because that’s what I write.  But I’m sure this could apply to most books.

Writing a novel, or even a novella, means hours and hours of work at a keyboard.  Hundreds of hours.  Maybe even a thousand hours for a full-length novel.

Some of those hours are great fun.  Others, not so much.  Why is it that some scenes are a kick to write, and others just drudgery?

Here’s what Agatha Christie said in the Foreword to Crooked House, one of her “special favourites.” 
“I should say that of one’s output, five books are work to one that is real pleasure…Again and again someone says to me: ‘How you must have enjoyed writing so and so!’ This about a book that obstinately refused to come out the way you wished, whose characters are sticky, the plot needlessly involved, and the dialogue stilted – or so you think yourself. “

Christie was referring to books, but I think the same can be said for scenes.  Some, you can’t wait to write.  Others are purgatory.  Here’s my own method for plodding through the fire.

The Bad Girl Method to Writing a Novel

I always start with what I call a “light outline.”  Yes, I outline.  But I don’t outline every scene, or even list every scene.  Instead, I start with ‘Three Acts and a Finale.’  Here’s the minimum I know before I start a book:

Inciting moment , Crisis 1 (in a murder mystery, the first murder,) Crisis 2 (the second murder,) Crisis 3 (includes the black moment, usually danger for the protagonist,) Finale  (solving of crime.)

Yes, I write it down.  I use Excel for this.  When I have more thought out, I add it in.  When I get new ideas, I make notes on my schematic so I don’t forget them.  (I understand Scrivener is terrific for this.  Some people use post it notes on a white board.  Different strokes, but the same idea.)

So here’s the question I often get asked by my Crafting a Novel students:  Do I write in order, from A to Z?

No, I don’t.

I always write the beginning chapters first.  I do that, because I want to see if the characters are compelling enough to carry an entire book.  Meaning, do I like the protagonist, do I care about her, and am I really excited to write her story.  It may take a whole year to do so.  I better freaking well want to live her life for a while.

If that works (meaning, if I like the first few chapters) then I’ll usually skip to the end, and write Crisis 3 and the finale.  I’ve just said something big there:  Yes, I always know the ending before I start the book.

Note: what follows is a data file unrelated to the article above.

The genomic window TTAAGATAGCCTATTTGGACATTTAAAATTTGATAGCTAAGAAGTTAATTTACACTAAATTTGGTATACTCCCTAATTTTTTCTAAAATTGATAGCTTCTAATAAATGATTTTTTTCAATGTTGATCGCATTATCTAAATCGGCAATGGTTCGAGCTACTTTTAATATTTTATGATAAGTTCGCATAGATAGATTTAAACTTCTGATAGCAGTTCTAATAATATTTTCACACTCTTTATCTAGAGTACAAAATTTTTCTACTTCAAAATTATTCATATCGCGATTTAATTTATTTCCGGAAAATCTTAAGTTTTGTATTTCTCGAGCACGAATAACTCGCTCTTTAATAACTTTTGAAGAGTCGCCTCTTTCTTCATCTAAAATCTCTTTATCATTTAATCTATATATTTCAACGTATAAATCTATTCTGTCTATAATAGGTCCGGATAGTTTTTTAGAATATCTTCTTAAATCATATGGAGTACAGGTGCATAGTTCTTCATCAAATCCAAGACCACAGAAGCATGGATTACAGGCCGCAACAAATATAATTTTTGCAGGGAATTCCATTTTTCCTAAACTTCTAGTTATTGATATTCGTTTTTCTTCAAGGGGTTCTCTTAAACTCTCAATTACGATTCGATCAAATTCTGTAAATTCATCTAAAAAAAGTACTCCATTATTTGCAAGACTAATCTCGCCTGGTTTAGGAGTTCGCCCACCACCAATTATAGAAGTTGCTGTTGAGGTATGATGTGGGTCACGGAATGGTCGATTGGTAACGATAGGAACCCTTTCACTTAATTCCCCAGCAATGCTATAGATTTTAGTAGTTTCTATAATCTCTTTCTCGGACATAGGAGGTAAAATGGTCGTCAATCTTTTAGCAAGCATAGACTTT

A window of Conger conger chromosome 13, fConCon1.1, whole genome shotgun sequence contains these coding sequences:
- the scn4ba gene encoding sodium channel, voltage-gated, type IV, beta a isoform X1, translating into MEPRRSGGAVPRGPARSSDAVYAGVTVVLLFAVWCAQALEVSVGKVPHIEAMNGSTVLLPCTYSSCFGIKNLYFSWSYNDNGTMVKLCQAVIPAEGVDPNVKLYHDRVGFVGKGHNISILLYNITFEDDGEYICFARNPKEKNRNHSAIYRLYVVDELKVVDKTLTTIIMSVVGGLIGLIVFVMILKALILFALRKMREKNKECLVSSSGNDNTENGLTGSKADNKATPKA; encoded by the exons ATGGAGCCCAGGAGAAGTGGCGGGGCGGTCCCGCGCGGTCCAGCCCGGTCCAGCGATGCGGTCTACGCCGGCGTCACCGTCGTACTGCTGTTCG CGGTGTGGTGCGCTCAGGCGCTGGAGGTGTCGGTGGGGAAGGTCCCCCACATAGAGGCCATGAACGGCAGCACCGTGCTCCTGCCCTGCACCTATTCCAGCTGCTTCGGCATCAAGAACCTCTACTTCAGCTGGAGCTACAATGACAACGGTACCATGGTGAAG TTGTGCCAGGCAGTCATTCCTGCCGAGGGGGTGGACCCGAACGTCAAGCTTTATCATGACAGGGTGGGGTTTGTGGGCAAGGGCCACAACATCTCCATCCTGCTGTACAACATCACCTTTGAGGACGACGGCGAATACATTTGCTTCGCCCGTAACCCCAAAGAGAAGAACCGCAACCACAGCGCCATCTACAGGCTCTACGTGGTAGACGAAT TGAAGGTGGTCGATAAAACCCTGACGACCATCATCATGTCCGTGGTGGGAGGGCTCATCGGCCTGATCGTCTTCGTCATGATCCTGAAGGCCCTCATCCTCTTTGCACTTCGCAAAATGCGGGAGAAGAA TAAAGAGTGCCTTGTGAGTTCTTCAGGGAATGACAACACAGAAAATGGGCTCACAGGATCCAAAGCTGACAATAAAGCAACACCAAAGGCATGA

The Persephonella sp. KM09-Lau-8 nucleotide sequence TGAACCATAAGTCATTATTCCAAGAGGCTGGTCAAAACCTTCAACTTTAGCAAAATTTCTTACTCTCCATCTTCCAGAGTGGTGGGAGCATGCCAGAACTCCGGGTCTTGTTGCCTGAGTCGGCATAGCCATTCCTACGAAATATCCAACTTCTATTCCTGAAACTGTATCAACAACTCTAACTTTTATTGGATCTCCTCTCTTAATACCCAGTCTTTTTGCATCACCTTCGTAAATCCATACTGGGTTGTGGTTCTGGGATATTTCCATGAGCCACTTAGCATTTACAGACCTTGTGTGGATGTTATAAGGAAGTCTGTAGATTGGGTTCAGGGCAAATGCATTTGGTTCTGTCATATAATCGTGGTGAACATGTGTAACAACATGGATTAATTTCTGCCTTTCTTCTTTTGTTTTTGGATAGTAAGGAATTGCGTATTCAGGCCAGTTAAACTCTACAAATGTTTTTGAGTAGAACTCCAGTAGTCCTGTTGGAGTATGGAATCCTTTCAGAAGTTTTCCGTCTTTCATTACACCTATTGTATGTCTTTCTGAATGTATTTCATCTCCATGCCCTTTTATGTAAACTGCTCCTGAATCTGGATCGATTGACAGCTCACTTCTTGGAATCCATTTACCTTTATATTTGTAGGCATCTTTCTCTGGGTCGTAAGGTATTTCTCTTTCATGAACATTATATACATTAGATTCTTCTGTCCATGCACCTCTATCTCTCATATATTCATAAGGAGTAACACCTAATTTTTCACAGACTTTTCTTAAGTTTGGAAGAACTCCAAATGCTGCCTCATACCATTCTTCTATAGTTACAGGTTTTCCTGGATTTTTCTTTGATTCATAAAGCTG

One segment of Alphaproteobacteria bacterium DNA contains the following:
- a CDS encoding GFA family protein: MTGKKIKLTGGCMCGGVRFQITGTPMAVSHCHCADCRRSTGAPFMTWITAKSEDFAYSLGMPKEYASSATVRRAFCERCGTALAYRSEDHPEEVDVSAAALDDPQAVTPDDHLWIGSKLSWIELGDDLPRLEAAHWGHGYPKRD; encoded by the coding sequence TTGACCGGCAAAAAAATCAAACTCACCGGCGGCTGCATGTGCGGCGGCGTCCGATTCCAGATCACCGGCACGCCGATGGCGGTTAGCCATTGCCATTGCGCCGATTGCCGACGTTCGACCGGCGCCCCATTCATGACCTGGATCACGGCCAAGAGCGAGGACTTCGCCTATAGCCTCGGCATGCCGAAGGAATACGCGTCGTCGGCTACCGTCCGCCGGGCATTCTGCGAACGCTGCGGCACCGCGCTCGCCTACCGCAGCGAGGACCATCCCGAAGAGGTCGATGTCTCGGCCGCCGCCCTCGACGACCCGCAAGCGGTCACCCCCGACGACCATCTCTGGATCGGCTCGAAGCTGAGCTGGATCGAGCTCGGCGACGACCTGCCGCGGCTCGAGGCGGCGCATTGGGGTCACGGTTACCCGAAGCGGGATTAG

I like to write the ending before I’m too invested in the project, because I want to know that it rocks.  If it doesn’t rock, then I’m probably not going to want to invest another 500 hours writing the middle of the book.

So once I’ve written the beginning and the end, THEN do I write in order?

Not always.

Here’s my trick:  I continue to move forward.  But sometimes I skip scenes I’m not in a mood to write.  I’ll put a note in brackets on the manuscript to fill in later.

I can’t explain it, but some scenes are just hard to write.  I put off writing them.  This is where many of my students go wrong.  When they hit a scene like that, they just stop.

The trick is not to walk away from the keyboard.  Instead, go on to another scene that you do want to write. 

When your manuscript is 90% finished, you will have the incentive to go back and complete those hard scenes.  It will still be work.  But the lure of the finish line makes it easier.

Why don’t I write a complete outline, scene by scene?  I’m one of those authors who gets bored if I know *exactly* what is coming next.  If I have to write a fully scripted story for an entire year, it feels like drudgery.  So this is what works for me:  know where I am going in each act, but not exactly how I will get there.  Be willing to make changes along the way, if I stumble across a brilliant new route to the ending.  Heck, even change the ending, if a better destination presents itself along the journey.

And that’s what makes it all fun.

 Coming Sept 5:  WORST DATE EVER!  A book that was great fun to write.  Christie would approve.

Sunday, 13 August 2017

Pet Peeve Number 2: Life Jackets (A Bad Girl Mostly-True Story ...yet more proof that tragedy is the root of comedy)

  There are sporty girls. There are petite lassies.  And then there are those gals for whom serious undergarments are a necessity.

We’re the same gals who can’t wear button up blouses.  So why did I ever think it would be possible to buy a life jacket?

Me, in specialty sports store in front of a wall of marina gear:  “Do you have anything for women?”

Clerk (who is just out of diapers. Honestly, he can’t be more than eight.):  “Yes!  All our styles are unisex.”

Me (sighing):  “Yeah, here’s the problem with that.  I am not Unisex.”  

Usually males can tell this.  I’m taking this as a bad sign.

Clerk (handing me a life jacket):  “Try this universal one.  It’s adjustable.”

I look at it.  The only things adjustable are two straps that wrap all the way around.  Which means that if I were a barrel, it would fit me perfectly.

Me (shaking head):  “Nope.  No place for the suspendibles.”

Clerk:  “Huh?” 

(I flummoxed him with my command of language.)

Me, trying it on:  “See?” 

I do up the top strap. The thing balloons out like an isosceles triangle.  No way are those bottom straps coming together.  There’s a mountain range in between.

Me:  “Don’t you have anything that bends in the middle?”

Clerk (scratching nonexistent beard):  “Maybe try only doing up the bottom strap?”

I demonstrate.   Strap rides up to my waist.  Jacket rides up over my face.  I could do up the top strap, but then I couldn’t talk.  It might also be hard driving the boat.

Clerk:  “What about cut-outs?”

Me:  “You mean deface the product by cutting out two custom sinkholes to fit around the twin Rockies?”

Clerk (with far too much enthusiasm): “That’s the idea.”

Me:  “Won’t that affect the buoyancy of the product?”

Clerk:  “I don’t think you have a problem with buoyancy.”

Revising estimate.  Kid may be older than I think.